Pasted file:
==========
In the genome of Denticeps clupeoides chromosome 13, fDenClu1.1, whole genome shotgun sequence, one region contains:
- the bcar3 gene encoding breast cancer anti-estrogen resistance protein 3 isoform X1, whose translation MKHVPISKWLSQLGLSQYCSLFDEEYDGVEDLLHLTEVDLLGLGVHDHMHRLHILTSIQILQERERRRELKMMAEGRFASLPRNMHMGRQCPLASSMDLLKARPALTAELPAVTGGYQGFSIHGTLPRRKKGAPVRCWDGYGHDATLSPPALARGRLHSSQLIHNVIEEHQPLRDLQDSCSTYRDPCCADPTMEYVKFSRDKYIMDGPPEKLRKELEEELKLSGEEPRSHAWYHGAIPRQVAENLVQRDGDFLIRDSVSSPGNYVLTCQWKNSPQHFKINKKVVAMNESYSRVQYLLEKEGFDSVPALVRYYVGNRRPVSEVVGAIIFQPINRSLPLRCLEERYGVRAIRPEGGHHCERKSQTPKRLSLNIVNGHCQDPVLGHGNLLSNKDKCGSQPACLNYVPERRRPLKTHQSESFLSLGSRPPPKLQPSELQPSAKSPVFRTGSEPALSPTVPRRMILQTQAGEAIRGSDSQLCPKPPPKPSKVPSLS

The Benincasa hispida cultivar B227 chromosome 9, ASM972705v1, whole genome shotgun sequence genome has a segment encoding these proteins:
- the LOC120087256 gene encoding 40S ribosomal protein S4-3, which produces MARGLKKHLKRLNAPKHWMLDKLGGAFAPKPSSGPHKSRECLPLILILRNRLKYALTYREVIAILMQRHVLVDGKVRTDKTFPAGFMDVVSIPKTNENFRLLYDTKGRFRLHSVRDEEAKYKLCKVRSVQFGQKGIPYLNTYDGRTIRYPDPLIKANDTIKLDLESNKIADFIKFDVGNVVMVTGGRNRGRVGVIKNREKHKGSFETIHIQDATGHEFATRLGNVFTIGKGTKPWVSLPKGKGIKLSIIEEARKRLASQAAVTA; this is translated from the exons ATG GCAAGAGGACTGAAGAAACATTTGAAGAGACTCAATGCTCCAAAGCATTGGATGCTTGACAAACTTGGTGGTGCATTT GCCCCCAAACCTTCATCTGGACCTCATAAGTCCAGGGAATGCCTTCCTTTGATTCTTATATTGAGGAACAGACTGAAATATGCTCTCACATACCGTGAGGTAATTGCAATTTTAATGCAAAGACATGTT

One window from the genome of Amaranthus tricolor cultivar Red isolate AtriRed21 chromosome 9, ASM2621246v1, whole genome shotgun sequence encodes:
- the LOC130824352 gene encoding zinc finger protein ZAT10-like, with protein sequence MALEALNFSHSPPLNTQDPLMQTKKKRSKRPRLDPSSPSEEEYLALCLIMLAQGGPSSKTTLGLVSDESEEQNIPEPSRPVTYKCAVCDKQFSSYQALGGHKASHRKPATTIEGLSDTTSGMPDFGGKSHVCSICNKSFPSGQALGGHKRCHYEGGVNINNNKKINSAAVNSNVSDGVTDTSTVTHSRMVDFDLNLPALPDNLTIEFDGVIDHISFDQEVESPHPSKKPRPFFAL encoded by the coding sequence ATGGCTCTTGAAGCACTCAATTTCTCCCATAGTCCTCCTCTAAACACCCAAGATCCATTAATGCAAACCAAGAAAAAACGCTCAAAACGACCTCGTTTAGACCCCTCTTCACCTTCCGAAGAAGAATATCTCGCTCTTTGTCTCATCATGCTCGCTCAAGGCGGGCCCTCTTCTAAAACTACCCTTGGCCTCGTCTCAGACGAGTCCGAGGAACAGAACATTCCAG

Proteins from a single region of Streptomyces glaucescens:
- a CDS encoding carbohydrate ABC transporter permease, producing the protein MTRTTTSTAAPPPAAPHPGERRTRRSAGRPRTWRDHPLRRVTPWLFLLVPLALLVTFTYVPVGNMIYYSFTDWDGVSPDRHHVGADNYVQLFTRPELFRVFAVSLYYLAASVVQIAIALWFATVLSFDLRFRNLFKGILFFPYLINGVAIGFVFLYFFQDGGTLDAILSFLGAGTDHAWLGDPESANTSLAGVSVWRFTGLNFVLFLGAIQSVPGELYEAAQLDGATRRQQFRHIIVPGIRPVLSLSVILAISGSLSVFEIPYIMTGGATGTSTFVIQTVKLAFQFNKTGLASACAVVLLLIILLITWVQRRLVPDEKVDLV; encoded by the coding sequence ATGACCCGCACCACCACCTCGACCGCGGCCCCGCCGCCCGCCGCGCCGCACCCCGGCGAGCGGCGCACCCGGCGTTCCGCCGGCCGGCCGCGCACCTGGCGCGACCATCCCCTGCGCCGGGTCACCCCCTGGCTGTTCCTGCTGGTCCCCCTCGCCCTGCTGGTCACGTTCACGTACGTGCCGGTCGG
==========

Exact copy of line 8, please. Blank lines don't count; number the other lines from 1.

- a CDS encoding carbohydrate ABC transporter permease, producing the protein MTRTTTSTAAPPPAAPHPGERRTRRSAGRPRTWRDHPLRRVTPWLFLLVPLALLVTFTYVPVGNMIYYSFTDWDGVSPDRHHVGADNYVQLFTRPELFRVFAVSLYYLAASVVQIAIALWFATVLSFDLRFRNLFKGILFFPYLINGVAIGFVFLYFFQDGGTLDAILSFLGAGTDHAWLGDPESANTSLAGVSVWRFTGLNFVLFLGAIQSVPGELYEAAQLDGATRRQQFRHIIVPGIRPVLSLSVILAISGSLSVFEIPYIMTGGATGTSTFVIQTVKLAFQFNKTGLASACAVVLLLIILLITWVQRRLVPDEKVDLV; encoded by the coding sequence ATGACCCGCACCACCACCTCGACCGCGGCCCCGCCGCCCGCCGCGCCGCACCCCGGCGAGCGGCGCACCCGGCGTTCCGCCGGCCGGCCGCGCACCTGGCGCGACCATCCCCTGCGCCGGGTCACCCCCTGGCTGTTCCTGCTGGTCCCCCTCGCCCTGCTGGTCACGTTCACGTACGTGCCGGTCGG